Lighthouse Team Disputes Right to Sell–(Times Colonist)

Race Rocks operators say beacons not owned by federal government
Dec 24, 2010

By Amy Minsky, Postmedia News December 24, 2010

tclighthouseThe 150-year-old tower at Race Rocks is among nearly 1,000 lighthouses and light stations under threat.
Photograph by: Bruce Stotesbury,
Ottawa— With the federal government preparing to sell almost 1,000 lighthouses across the country, the group overseeing operations at the beacon on Race Rocks, off Vancouver Island, says many are not the government’s to sell.
At issue is who holds the rights to the land — the respective provinces or the federal government.
The lighthouse at Race Rocks, one nautical mile below the southernmost tip of the Island, was built by the Royal Navy in 1860.
It has been listed as “for sale” since June, when the government designated it and the others as surplus property. The tower stands on a rock within an island that is part of a provincial ecological reserve.
While the tower is owned and operated by the Canadian Coast Guard, the land on which it sits is not federal property, a spokesman for the province said Thursday. “The land occupied by the lighthouse on Race Rocks is provincial land, which is under a transfer, or lease, to the federal government for lighthouse purposes,” said Dan Gilmour, a spokesman for B.C.’s environment ministry.
In a letter to the Race Rocks team after the lighthouse was designated surplus property, Gilmour’s colleague, Doug Biffard, said he had received notice from the federal government indicating it was aware of the quandary.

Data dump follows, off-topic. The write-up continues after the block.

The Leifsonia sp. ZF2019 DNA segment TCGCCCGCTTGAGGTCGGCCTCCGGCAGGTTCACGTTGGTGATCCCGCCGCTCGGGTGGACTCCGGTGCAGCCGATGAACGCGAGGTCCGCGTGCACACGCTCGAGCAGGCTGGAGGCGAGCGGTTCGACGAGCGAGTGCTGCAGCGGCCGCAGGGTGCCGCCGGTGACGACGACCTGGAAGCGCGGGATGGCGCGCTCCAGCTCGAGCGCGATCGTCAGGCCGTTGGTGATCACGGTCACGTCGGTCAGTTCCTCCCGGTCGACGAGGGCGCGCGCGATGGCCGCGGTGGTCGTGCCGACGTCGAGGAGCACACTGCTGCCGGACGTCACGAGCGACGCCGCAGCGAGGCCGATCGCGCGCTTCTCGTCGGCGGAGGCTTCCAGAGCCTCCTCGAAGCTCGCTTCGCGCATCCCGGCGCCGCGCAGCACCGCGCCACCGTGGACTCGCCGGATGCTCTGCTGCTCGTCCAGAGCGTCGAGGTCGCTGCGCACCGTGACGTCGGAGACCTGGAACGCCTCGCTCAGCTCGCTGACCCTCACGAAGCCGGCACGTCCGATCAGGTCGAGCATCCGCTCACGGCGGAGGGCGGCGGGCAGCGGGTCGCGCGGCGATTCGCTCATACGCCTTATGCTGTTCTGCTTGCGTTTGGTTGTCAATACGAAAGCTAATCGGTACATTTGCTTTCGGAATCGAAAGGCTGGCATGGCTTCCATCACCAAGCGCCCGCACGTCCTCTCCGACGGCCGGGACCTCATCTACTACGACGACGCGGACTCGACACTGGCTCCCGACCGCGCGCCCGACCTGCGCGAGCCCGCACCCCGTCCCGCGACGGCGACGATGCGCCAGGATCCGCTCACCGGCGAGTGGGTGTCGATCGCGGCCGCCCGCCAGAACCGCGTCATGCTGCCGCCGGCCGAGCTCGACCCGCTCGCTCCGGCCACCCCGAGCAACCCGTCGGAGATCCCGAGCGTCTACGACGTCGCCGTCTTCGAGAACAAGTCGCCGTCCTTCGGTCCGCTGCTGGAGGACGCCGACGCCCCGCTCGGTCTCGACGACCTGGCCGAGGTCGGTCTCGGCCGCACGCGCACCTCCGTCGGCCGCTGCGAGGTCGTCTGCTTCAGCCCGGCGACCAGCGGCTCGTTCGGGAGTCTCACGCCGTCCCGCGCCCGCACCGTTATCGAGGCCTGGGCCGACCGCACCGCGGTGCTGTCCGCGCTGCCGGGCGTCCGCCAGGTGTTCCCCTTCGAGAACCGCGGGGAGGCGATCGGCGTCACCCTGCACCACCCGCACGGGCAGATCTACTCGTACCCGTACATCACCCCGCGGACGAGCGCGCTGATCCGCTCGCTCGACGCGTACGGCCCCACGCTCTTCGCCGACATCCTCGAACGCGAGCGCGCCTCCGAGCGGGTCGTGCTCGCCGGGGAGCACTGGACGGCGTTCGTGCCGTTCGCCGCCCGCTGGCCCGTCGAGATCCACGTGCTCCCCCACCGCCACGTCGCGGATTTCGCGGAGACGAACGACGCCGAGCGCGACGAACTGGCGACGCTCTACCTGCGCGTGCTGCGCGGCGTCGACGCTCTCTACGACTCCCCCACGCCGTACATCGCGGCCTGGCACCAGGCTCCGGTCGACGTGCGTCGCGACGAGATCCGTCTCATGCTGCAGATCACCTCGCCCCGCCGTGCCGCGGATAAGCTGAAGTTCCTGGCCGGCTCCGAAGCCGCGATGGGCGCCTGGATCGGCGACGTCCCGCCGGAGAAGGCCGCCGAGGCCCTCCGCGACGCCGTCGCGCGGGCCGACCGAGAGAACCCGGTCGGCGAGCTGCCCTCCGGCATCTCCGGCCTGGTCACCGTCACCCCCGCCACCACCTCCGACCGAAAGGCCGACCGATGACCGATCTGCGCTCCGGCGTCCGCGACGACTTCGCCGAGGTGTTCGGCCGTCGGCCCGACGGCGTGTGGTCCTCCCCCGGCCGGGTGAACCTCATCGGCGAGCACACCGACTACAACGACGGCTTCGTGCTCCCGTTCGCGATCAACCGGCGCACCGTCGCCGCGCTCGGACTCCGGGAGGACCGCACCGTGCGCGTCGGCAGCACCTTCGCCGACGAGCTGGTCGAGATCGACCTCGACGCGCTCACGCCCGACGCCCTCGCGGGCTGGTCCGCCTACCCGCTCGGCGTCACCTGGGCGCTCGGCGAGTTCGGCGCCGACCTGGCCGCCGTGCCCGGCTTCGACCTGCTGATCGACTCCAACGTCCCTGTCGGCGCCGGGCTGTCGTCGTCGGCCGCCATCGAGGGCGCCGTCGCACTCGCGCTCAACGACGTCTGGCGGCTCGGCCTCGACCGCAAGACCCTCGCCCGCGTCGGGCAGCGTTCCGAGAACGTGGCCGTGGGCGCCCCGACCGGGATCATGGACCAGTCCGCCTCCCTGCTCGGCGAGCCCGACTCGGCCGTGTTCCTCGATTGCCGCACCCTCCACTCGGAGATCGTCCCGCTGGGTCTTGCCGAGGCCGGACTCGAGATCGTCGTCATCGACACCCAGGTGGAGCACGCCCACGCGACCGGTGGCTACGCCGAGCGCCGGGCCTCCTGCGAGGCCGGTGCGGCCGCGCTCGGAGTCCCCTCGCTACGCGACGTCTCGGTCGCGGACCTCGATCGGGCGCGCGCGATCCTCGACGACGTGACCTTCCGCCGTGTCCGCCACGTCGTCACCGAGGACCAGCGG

“The Department of Fisheries and Oceans and the coast guard know that they cannot enter into any arrangement to sell, lease or otherwise tenure out, most of the lighthouses in B.C. because the land is under provincial ownership,” the letter said.
Last summer, the federal DFO published a catalogue of 975 surplus properties following the coast guard’s assessment of all the lighthouses it operates.
The list contains at least one from every province except Saskatchewan. To save the lighthouses listed as surplus, a community or group must agree to take on the maintenance of the site, but the federal government would continue to operate and maintain the lighthouse.
The government was criticised when the listing became public in June. Many groups said it undermined the Heritage Lighthouse Protection Act, which had come into force days earlier. The act was designed to ensure the federal government preserved historically significant lighthouses, rather than leave them abandoned.
Those feelings were echoed by the chairman of the Senate committee on fisheries and oceans, Liberal Sen. Bill Rompkey.
This week, the committee released the first of two reports on lighthouses.
When the committee toured the country and hosted discussions on the future of lighthouses, it heard from some of the stakeholders at Race Rocks, including Garry Fletcher, B.C. Parks Ecological reserve warden.
“It would defy logic to see how the federal government could sell a property owned by the province,” Fletcher said.
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